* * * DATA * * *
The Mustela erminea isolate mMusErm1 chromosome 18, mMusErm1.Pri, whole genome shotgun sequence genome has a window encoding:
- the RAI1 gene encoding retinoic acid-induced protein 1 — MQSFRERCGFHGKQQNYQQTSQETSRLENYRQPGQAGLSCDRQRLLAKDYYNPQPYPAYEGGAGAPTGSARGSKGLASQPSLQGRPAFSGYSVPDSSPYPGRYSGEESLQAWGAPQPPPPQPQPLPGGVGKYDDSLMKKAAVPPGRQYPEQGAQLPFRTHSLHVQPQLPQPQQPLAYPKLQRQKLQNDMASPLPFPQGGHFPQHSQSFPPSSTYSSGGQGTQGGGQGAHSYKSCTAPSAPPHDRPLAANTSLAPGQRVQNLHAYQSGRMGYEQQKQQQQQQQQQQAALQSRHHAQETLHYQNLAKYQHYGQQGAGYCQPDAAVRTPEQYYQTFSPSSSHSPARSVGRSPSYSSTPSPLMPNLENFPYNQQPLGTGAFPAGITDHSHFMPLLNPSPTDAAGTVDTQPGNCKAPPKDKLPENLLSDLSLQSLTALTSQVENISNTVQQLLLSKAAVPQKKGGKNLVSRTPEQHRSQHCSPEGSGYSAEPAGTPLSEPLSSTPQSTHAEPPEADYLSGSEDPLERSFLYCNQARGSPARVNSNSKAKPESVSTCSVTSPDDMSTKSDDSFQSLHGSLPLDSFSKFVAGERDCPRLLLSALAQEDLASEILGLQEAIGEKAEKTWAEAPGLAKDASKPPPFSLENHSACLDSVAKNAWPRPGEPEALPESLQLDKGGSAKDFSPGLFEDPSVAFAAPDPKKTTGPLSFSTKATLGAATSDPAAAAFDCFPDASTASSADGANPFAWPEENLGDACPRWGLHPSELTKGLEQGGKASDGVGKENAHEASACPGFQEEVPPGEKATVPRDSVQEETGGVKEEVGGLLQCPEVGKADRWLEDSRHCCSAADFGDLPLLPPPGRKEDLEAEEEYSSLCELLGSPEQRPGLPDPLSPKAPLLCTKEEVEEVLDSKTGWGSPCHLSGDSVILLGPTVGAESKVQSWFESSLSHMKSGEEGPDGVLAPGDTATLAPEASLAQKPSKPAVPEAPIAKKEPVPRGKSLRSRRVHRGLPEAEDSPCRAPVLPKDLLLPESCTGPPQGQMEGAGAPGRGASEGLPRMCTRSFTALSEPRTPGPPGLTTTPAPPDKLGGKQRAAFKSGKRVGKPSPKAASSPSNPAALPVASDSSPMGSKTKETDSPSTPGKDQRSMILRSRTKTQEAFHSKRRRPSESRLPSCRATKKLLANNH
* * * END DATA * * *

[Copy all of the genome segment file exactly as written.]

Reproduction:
The Mustela erminea isolate mMusErm1 chromosome 18, mMusErm1.Pri, whole genome shotgun sequence genome has a window encoding:
- the RAI1 gene encoding retinoic acid-induced protein 1 — MQSFRERCGFHGKQQNYQQTSQETSRLENYRQPGQAGLSCDRQRLLAKDYYNPQPYPAYEGGAGAPTGSARGSKGLASQPSLQGRPAFSGYSVPDSSPYPGRYSGEESLQAWGAPQPPPPQPQPLPGGVGKYDDSLMKKAAVPPGRQYPEQGAQLPFRTHSLHVQPQLPQPQQPLAYPKLQRQKLQNDMASPLPFPQGGHFPQHSQSFPPSSTYSSGGQGTQGGGQGAHSYKSCTAPSAPPHDRPLAANTSLAPGQRVQNLHAYQSGRMGYEQQKQQQQQQQQQQAALQSRHHAQETLHYQNLAKYQHYGQQGAGYCQPDAAVRTPEQYYQTFSPSSSHSPARSVGRSPSYSSTPSPLMPNLENFPYNQQPLGTGAFPAGITDHSHFMPLLNPSPTDAAGTVDTQPGNCKAPPKDKLPENLLSDLSLQSLTALTSQVENISNTVQQLLLSKAAVPQKKGGKNLVSRTPEQHRSQHCSPEGSGYSAEPAGTPLSEPLSSTPQSTHAEPPEADYLSGSEDPLERSFLYCNQARGSPARVNSNSKAKPESVSTCSVTSPDDMSTKSDDSFQSLHGSLPLDSFSKFVAGERDCPRLLLSALAQEDLASEILGLQEAIGEKAEKTWAEAPGLAKDASKPPPFSLENHSACLDSVAKNAWPRPGEPEALPESLQLDKGGSAKDFSPGLFEDPSVAFAAPDPKKTTGPLSFSTKATLGAATSDPAAAAFDCFPDASTASSADGANPFAWPEENLGDACPRWGLHPSELTKGLEQGGKASDGVGKENAHEASACPGFQEEVPPGEKATVPRDSVQEETGGVKEEVGGLLQCPEVGKADRWLEDSRHCCSAADFGDLPLLPPPGRKEDLEAEEEYSSLCELLGSPEQRPGLPDPLSPKAPLLCTKEEVEEVLDSKTGWGSPCHLSGDSVILLGPTVGAESKVQSWFESSLSHMKSGEEGPDGVLAPGDTATLAPEASLAQKPSKPAVPEAPIAKKEPVPRGKSLRSRRVHRGLPEAEDSPCRAPVLPKDLLLPESCTGPPQGQMEGAGAPGRGASEGLPRMCTRSFTALSEPRTPGPPGLTTTPAPPDKLGGKQRAAFKSGKRVGKPSPKAASSPSNPAALPVASDSSPMGSKTKETDSPSTPGKDQRSMILRSRTKTQEAFHSKRRRPSESRLPSCRATKKLLANNH